Art and Cognitive Health – by Paige Hessel
The USS Constitution “hove to” at Tripoli
From where I sit at work, I look at this painting by Louisville, KY artist Larry Curry throughout my day. Sometimes I catch myself day dreaming about where that ship has been and where the sailors are going next. Just as often, I study the brush strokes and the rich color palette. The painting hanging in our office is just one of many Mr. Curry has painted of the tall ships and other vessels. Mr. Curry, 80 this year, is a prolific painter with a very clear vision. He is a testament to the powerful effect of creative activity on cognitive health.
I read about a study that showed remarkable results; A study conducted with the Levine School of Music in Washington DC studied 300 seniors – half enrolled in an arts program once a week and half not enrolled – over a two-year period.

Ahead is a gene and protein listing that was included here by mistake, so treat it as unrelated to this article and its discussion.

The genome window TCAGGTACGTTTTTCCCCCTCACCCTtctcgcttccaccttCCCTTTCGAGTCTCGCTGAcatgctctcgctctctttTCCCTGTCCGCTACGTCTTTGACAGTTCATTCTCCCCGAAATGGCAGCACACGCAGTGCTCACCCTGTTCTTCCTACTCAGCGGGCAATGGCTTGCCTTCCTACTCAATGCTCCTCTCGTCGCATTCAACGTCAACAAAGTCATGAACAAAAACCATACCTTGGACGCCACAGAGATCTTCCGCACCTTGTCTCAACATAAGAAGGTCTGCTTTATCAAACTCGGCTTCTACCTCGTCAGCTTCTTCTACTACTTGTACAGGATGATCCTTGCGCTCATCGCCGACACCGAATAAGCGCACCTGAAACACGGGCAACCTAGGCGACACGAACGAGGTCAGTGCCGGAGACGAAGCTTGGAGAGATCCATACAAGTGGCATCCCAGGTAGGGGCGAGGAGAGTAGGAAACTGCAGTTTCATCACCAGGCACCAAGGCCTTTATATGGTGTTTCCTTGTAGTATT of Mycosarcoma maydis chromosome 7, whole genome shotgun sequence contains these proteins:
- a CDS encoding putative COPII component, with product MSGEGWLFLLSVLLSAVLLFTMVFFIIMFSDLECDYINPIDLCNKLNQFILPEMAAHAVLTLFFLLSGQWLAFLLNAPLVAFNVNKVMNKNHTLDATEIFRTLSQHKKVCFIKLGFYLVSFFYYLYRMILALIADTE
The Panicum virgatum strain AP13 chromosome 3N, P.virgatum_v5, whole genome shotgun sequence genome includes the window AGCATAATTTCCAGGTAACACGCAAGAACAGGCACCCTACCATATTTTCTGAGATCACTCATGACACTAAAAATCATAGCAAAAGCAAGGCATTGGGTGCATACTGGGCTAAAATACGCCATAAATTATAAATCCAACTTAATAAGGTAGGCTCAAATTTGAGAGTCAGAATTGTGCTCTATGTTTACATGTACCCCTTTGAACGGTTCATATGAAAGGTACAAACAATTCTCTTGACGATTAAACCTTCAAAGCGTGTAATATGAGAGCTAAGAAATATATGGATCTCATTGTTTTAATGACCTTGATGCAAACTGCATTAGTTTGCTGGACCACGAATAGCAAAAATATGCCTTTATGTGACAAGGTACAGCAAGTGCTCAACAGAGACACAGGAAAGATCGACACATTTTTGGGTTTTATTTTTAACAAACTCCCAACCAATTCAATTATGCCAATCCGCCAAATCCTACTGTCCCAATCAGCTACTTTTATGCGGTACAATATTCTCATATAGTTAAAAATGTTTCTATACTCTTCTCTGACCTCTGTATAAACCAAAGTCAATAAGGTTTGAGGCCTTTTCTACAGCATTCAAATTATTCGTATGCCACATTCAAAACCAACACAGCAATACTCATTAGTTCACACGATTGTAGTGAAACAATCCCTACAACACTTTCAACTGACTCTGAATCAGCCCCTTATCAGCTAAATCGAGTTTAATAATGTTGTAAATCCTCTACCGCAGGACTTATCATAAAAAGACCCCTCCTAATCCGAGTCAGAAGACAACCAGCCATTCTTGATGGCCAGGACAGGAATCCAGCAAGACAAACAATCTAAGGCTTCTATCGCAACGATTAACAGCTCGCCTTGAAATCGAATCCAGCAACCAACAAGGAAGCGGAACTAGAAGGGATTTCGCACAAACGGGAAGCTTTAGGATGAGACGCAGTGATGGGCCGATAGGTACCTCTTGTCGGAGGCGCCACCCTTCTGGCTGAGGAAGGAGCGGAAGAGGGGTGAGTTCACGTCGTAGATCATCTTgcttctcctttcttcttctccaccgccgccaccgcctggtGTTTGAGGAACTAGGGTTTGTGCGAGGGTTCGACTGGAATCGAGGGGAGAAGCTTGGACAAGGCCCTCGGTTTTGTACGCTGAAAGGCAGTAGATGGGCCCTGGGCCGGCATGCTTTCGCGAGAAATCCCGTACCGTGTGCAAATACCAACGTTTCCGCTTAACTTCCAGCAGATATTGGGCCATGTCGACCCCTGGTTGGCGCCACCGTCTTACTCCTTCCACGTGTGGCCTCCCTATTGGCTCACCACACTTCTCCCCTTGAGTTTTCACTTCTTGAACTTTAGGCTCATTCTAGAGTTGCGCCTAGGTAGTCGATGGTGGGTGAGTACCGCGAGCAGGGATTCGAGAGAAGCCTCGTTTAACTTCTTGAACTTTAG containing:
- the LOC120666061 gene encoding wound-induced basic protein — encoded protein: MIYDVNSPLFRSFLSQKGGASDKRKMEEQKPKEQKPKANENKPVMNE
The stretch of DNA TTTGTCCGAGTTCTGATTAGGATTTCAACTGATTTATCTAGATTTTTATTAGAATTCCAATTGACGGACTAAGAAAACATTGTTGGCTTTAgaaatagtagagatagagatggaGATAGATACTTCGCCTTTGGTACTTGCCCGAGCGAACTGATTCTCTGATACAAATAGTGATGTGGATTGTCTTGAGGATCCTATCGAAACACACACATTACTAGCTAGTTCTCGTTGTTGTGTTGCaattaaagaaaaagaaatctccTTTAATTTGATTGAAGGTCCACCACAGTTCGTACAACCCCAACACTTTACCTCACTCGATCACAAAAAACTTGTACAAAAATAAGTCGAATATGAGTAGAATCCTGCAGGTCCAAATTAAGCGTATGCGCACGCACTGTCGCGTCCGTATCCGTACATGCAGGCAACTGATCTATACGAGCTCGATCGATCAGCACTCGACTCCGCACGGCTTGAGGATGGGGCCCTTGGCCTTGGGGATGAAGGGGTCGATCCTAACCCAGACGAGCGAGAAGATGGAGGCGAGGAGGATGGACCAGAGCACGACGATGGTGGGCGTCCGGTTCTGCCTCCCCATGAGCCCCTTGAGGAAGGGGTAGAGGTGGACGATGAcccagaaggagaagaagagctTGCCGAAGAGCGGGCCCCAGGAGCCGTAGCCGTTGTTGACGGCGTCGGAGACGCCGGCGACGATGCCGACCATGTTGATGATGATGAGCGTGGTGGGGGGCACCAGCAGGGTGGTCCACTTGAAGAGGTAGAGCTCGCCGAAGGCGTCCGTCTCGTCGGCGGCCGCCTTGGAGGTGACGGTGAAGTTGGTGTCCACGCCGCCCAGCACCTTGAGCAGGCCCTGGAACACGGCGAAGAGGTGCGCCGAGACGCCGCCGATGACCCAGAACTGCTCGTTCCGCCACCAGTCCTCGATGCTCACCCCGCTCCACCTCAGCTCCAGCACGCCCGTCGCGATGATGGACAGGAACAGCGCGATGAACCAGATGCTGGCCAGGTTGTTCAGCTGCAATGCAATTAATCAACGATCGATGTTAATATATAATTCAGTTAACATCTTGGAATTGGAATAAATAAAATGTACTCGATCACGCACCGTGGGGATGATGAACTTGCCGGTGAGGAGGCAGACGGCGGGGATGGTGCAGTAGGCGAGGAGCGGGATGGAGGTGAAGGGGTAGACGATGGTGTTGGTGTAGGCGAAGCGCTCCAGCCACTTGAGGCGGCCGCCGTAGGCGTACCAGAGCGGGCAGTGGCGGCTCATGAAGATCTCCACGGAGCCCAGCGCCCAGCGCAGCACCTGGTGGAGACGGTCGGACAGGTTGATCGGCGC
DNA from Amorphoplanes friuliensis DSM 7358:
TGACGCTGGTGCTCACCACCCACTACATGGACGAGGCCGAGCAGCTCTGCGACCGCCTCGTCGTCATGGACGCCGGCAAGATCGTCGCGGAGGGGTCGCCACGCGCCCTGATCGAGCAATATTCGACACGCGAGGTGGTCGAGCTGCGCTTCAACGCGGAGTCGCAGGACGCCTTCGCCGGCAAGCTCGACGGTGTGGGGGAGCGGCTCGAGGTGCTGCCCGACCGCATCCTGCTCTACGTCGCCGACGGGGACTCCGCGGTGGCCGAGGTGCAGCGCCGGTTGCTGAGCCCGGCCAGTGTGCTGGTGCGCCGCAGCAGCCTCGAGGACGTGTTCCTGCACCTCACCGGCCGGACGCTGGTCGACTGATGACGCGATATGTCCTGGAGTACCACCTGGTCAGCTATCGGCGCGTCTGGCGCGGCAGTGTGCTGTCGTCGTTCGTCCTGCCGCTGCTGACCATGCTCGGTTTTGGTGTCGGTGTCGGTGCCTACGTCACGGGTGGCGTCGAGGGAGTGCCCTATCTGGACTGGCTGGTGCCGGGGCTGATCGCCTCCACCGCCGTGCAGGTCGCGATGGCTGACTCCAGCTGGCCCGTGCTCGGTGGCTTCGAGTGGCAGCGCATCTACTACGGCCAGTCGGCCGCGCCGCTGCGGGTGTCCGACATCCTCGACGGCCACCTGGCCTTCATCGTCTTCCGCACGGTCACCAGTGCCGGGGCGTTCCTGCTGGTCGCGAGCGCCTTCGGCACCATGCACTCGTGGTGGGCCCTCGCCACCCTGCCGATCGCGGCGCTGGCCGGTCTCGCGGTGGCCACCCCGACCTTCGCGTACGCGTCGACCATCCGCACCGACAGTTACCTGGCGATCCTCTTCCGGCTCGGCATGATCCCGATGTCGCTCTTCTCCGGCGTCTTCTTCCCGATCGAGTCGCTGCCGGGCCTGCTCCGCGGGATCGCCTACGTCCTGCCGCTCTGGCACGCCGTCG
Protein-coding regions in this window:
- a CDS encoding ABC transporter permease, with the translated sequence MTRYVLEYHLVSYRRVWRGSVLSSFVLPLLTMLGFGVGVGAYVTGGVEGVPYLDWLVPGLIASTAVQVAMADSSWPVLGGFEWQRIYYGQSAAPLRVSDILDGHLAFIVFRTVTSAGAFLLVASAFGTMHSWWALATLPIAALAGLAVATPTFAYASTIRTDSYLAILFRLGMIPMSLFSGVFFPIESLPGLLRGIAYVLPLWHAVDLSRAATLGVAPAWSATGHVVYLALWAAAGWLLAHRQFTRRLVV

The study reviewed the health and social functioning of the participants before, at one year and at the end of the study. The results revealed that those who attended the arts program had better health while those who did not attend saw their health deteriorate.
In addition, the arts group used fewer medications, felt less depressed, were less lonely, had higher morale and were more socially active. (www.verywell.com/music-programs-in-nursing-homes-and-assisted-living-197761).
I can recall going to art classes as a child; at the Louisville School of Art in Anchorage and at the Louisville Free Public Library. I loved these Summer classes and always looked forward to them. I think my mom getting me into art classes when I was very young helped to develop my passion for visual art. Because of those early experiences I became involved in the art world professionally in my 20s and 30s and now, in my 50s I am still producing and have every intention of following in Mr. Curry’s footsteps and keep working for three or four more decades.
Please take a closer look at Mr. Curry’s body of work, http://oleredhead.wixsite.com/larrycurrypaintings